To me, it seems like a ridiculous custom which probably originated as a way to demonstrate your own wealth very publicly. I’m looking for strategies to avoid falling into this trap so that an invitation can be given/accepted with appropriate etiquette to ensure the bill is split fairly. One tactic I have used in the past is to always have a good collection of cash and change so that I don’t have any difficulty paying my share of the bill cleanly by handing over the correct change.

  3. Becky says:

    My husband was like this before we were married (with everyone, not just with me). He has scaled back a lot since we’ve been married. I think it’s because he has another person to provide for, so he doesn’t feel like he can just blow cash paying for everyone else :)
    He still likes to pay sometimes when we go out with friends, but he always makes sure it’s ok with me first.

  4. Dave says:

    I was, and still can be like this, over meals. And a good friend’s brother was the exact same way. We had an opportunity to talk about why we both felt the need to cover dinner.

    It was kinda interesting to discover we both did it as expression of…. not love but care/concern for others. I’m not the most expressive person verbally, so paying for dinner was a way for me to communicate my feelings. Strange I know.

    Trent, and everyone else, have any idea if this is a more guy than girl thing?

  5. Tyler says:

    It is a very liberating feeling to know that you have the will power to control your finances.
    My wife used to buy everything in sight and she now understands the points that you brought up here. It has made a world of difference in our finances.

  6. Saving Freak says:

    Ultimately this kind of behavior should be seen as vanity. We want others to know we are successful and to prove it we take the bill. Same as people who purchase super expensive cars they cannot really afford and houses that are way too big for what they need. The key for me not falling into this trap was to surround myself with ambitious but thrifty people. I will consider myself successful when I pay off my mortgage before the age of 40 instead of racking up debt for a lifestyle I don’t need.

  7. KMunoz says:

    In response to Dave, I think this can definitely be something that happens a lot with guys, especially those in relationships. When my boyfriend and I started dating, he would pay for everything, even when my friends did stuff with us… even though we offered to pay. I think he wanted to look like the cool, generous boyfriend. But after awhile, I started to assume he would pay (bad me!) without even thinking about it. We’ve since started paying for ourselves when we go out, or splitting the costs (I pay the movie, he gets the popcorn and drinks) and I find that makes things more enjoyable… I don’t feel guilty that he is footing the whole bill, and he isn’t broke.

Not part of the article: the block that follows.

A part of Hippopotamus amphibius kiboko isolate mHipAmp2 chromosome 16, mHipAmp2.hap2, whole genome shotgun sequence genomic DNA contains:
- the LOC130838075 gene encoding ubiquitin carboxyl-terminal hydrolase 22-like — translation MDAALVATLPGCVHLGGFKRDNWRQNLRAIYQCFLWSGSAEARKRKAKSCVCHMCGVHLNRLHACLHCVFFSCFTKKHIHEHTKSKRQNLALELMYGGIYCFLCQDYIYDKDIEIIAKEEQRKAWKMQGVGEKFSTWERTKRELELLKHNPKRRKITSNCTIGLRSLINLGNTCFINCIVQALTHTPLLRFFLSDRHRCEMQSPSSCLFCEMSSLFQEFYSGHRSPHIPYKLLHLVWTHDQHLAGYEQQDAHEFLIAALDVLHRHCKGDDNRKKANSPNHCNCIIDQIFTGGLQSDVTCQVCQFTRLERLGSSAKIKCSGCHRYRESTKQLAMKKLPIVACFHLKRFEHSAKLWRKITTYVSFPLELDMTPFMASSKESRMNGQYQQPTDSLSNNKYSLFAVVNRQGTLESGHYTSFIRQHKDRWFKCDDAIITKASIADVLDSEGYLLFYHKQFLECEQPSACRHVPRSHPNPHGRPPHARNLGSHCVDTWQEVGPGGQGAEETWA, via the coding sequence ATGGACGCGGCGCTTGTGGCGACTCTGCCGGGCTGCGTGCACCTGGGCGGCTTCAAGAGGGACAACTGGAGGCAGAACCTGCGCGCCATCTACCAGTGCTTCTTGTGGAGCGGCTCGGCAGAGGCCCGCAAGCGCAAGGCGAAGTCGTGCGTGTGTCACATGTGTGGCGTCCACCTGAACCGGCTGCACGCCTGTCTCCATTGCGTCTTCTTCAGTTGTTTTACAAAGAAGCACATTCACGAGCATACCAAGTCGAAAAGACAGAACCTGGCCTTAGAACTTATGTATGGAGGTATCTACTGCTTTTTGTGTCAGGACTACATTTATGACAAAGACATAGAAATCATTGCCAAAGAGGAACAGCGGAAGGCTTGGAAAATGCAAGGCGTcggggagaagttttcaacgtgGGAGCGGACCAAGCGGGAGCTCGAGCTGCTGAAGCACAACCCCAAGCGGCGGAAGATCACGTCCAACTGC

That said, us going out these days usually means going to the grocery store and picking up ingredients for dinner, so I guess we’ve changed a few things about money!

  8. This post makes me think of my dad, who always wanted to pay for everything. I remember a dinner where he and another person almost came to blows about who was going to foot the bill – they both wanted to!

    Dad had financial trouble in his later years. He didn’t live in our town, but he would come here occasionally for work. We discovered later that he was here a lot more often than we ever realized. One of the reasons why he didn’t let any of the family know was that he couldn’t afford to buy dinner. It didn’t matter to us, but it was important to him.

    I think it ultimately made him wonder if that was the only reason why people were around him. I think his fear about the answer to that question was one of the reasons why he avoided family and friends when he was in town.

    He died pretty much penniless. There were many reasons for this, not just because of his need to pay for everything. But it certainly didn’t help.

  9. !wanda says:

    My mom is Chinese, and when she goes out with friends, I know there’s going to be a confrontation over who gets to pay the check. On occasion her friends have resorted to subterfuge- the friend’s husband will say, “I’m going to the restroom” just before the check should come and will secretly go to the cashier stand and pay for the meal. I think it all balances out in the end, and I’m not sure how much the fight is for real and how much it is for show or ritual.

  10. Tana says:

    That is such a real issue in finance that is often overlooked, which is why I love reading this blog. You hit the nail right on the head.

    In my life, we’re generally on the receiving end of such things. In my family, everyone else is much better off, so they pick up the tab for things. Like next week, we’re visiting my parents who live 45 minutes from Disney and they are taking us there for the day. My part, though, is planning our meals so we eat out less and they can save money on that end.

    My grandparents always paid for everything when we visited them. Now my parents are doing the same, so it’s not an issue per se. But it is nice to be able to contribute by asking my mom to make Rivel Soup (my favorite that I haven’t learned how to make) rather than naming a restaurant when they asked us where we want to eat.

  11. plonkee says:

    My dad is like this, and it’s cultural. His family are Irish and there’s always a polite discussion about who gets to pay the bill, it’s like a marker of success.